Last month the Endangered Wildlife Trust and other conservation and animal welfare groups met Department of Environmental Affairs officials and urged them to put regulations in place to avert a further conservation crisis involving lion bones. Sarel van der Merwe, chairman of the Kuruman-based African Lion Working Group, also fears lion-breeders are poised to exploit the potential lion bone trade option. "If there is money to be made from bones they will find ways to do it - or the trade will simply go underground. At the moment, some of our concerns are based on suspicion that lion breeders, zoos and safari parks from all over the world will find it increasingly worthwhile to export bones, much like the illegal trade in rhino horn.

    Leigh Fletcher, a lion breeder from Sandhurst Safaris in North West, testified in a recent trial that she had spent her life feeding, rearing and doctoring lion cubs in much the same way as farmers bred cattle. Her brother Clayton Fletcher will stand trial in October for his alleged involvement in a criminal syndicate that poached, procured and traded illegal rhino horn throughout South Africa.

    Van der Merwe says the African lion is already under severe threat from habitat loss, disease, poisoning and human persecution. Compared with estimates of about 200 000 lions in Africa in 1975, Van der Merwe and Dutch researcher Hans Bauer believe the continent's wild lion population has declined to between 16 000 and 30 000 animals. Other researchers suggest a more optimistic figure of 47 000 lions. But regardless of the true total, Van der Merwe says the entire African lion population would not fill a large city soccer or rugby stadium.


    Source: Cape Times
     
  2. ibie

    ibie AH Veteran

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    nice info sir!!
     
  3. andriesdeklerk

    andriesdeklerk AH Veteran

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    For I am a Hunter, and through my passion for wild animals I have acquired a piece of land. I took this land and fenced it so to protect them from poachers. This may not be ideal for it is not free roaming but my game farm plus so many other farms with owners that shares my passion makes it possible for God’s creatures to have a home at least. Is this not better then open country that gets poached? Governments budgets are stretched to its limits, the needs of people comes before the needs of animals and in cases like Zim this protected areas are used to support these people. I fear that the people that have the opinion that animals belongs only in the wide open plains will in years have only memories of them. They will sit down and tell their kids of the days when the lion used to roam the African plains. Inside they will feel responsible but this will be hindsight.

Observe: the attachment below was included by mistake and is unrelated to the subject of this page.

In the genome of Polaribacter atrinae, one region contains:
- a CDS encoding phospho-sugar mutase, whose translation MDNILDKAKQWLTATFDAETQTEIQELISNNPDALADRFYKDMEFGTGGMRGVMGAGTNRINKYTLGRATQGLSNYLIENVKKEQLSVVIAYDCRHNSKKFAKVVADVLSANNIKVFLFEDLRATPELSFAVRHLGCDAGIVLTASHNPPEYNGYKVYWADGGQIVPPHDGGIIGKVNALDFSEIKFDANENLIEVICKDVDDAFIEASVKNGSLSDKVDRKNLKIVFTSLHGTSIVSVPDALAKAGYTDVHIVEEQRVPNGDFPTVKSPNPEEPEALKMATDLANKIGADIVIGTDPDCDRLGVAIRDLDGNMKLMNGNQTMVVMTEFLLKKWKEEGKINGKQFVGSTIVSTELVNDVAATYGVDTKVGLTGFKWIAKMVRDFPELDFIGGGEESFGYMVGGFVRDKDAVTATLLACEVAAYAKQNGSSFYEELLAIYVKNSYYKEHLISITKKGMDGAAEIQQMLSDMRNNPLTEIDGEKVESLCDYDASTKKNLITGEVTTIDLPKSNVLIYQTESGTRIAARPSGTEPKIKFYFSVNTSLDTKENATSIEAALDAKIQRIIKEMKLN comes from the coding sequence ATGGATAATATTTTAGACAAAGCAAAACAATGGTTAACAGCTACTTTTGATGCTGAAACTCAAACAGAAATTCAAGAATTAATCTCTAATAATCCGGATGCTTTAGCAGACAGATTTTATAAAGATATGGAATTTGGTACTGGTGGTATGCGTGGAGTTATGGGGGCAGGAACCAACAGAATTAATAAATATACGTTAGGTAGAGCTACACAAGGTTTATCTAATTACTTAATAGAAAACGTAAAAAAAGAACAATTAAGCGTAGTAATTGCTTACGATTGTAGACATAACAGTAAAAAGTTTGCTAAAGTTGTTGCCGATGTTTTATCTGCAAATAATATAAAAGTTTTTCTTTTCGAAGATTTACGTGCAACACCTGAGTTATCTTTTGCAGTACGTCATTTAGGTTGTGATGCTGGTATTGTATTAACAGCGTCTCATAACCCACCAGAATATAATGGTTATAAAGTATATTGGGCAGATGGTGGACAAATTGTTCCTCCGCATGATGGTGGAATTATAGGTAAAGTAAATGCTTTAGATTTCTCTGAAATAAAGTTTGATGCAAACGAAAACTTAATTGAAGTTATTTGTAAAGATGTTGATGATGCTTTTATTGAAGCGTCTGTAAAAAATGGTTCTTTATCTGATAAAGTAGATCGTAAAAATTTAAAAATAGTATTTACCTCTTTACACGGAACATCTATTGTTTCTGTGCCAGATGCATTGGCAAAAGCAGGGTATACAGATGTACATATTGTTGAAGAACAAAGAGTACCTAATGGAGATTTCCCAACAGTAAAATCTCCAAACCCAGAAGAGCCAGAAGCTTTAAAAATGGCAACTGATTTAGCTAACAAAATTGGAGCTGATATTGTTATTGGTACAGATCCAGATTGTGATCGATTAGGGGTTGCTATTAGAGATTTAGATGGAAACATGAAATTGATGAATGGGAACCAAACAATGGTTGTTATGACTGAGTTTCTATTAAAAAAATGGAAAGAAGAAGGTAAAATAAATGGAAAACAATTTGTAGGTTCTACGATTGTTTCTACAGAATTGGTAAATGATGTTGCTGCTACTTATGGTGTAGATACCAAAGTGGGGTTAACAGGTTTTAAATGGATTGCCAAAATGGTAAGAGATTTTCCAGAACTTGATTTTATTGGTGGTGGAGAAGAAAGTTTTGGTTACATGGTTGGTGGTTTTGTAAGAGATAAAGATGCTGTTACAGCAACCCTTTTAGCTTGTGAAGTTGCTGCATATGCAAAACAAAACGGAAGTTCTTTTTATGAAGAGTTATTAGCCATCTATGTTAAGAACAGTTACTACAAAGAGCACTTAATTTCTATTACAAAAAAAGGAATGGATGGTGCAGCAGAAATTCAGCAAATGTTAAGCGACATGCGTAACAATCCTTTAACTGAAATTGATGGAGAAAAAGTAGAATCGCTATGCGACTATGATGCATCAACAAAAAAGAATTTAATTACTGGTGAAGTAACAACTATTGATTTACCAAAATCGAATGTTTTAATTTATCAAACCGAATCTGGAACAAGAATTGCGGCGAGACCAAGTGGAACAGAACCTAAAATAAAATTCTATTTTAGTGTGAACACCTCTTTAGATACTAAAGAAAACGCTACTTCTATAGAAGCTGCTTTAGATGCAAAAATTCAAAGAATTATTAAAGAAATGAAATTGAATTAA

So where do we go from here? This is my opinion:
    In today’s times nothing is for free and through proper management I have to utilise my animals. Sport hunting makes it possible to render income to employ people and make the farm sustainable. I am sure this rules applies to any type of game farm. Some have the added benefit of having eco tourism. I was on a cheetah hunt some years back and this will be my last cat hunt as well. So being negative toward big cat hunting I think the following is from someone that doesn’t choose sides. By breeding cats for sport hunting and having guidelines to keep it hunting and not shooting, will be the only way to reduce pressures on wild populations. More cats will contribute to a healthier gene pool. These farms create jobs, something very important to governments. My God forbid but when the plains are left without the presence of lions we have some kind of backup plan to reintroduce them.
    Unfortunately I don’t know enough about this topic and would love the opinions of outfitters, hunters and conservationist as well. But I truly feel this will be the only way to safe our big cats. It’s not ideal, I agree. Cows have no sense of freedom, gets shot after a life in a small paddock. But there is not merely as much outcry. I think the cows have the raw deal and needs the anti lion hunting people to focus there resources to help them!
    Through hunting the lion, it will be able to safe itself.